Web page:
Menu - Upper Menu

Home » Issue 13 » Education resources for the International Year of Astronomy

Education resources for the International Year of Astronomy

This year is the International Year of Astronomy. To celebrate, Chris Starr and Richard Harwood suggest some useful websites and other resources to inspire your astronomy teaching.

Space science plays an important role in our lives today, more so than most of us are aware. Communications networks, weather forecasts and climate studies, oceanography and many areas of environmental management depend on space technology.

To commemorate the 400th anniversary of Galileo’s first discoveries at the telescope, the International Astronomical Union and UNESCO proclaimed 2009 to be the International Year of Astronomy (IYA). To mark this special year, a large range of activities has been organised worldwide, many of which have some application in the classroom. Below is a selection of resources that we have found useful in our teaching activities over the course of this year.

The official IYA website

Officially, the IYA activities are being co-ordinated through the national hubs of the countries involved (currently 142 of them), and focused through the IYA 2009 website:

Portal to the Universe

Another useful point of contact is the newly opened ‘Portal to the Universe’, created as one of IYA 2009’s twelve cornerstone projects:

Worldwide astronomy clubs and organisations

Whatever your level of interest or expertise, if you wish to get advice or participate, you can contact your IYA 2009 national node: a local astronomy club, planetarium or science museum. See:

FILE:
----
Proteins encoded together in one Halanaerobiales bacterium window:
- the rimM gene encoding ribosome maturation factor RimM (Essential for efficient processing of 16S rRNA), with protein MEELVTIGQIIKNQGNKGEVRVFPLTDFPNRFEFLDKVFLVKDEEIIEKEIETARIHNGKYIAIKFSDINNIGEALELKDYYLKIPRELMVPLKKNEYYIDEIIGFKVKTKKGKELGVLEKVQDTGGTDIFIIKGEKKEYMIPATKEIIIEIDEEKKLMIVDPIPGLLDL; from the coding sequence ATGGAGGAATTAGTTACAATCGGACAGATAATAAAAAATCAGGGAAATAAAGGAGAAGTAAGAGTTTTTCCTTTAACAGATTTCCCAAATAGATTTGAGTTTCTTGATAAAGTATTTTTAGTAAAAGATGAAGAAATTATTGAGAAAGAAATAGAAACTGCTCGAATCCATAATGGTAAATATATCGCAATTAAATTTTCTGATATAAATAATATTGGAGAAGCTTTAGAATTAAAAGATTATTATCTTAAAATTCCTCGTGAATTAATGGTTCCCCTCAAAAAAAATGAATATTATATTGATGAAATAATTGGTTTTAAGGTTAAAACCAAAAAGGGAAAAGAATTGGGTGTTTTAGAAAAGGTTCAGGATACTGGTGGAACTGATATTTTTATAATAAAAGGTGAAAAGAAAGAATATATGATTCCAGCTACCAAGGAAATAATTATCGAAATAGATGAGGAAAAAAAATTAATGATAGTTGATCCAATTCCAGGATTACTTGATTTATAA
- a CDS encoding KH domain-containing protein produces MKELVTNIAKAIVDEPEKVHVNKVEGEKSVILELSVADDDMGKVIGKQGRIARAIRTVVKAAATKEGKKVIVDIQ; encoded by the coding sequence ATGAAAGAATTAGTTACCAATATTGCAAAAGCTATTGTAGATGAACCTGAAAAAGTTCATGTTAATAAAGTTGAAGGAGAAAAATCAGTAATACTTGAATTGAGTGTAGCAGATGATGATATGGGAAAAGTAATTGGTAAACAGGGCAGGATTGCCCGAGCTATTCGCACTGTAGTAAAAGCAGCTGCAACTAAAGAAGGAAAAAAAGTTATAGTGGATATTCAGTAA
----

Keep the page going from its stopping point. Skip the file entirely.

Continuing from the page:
A list of other astronomy organisations worldwide can be found on or

40th anniversary of the first manned Moon landings

This year is also the 40th anniversary of the first manned Moon landings. This could be an incentive for a class project on the history of manned spaceflight and the Apollo missions. Students can use the major space agencies’ websites to follow current developments in space exploration. The websites of the US National Aeronautics and Space Administration (NASA) and the European Space Agency (ESA) feature TV and video-casts which give up-to-the-minute coverage of missions: and

La Silla telescopes in twilight
Image courtesy of ESO / H H Heyer

Astronomical image exhibition

‘From Earth to the Universe’ is a collection of astronomical images representing the wide variety of astronomical objects. It is being exhibited in more than 250 locations throughout the world in 2009 and 2010. Visit the website to find out when it might be coming to your area:

The full collection of images with explanatory captions is also available online; see ‘Tour the Images’ in the website’s section for visitors.

The ESA and the European Southern Observatory also offer useful multimedia collections, including image galleries and videos: and

Build your own telescope

The Horsehead Nebula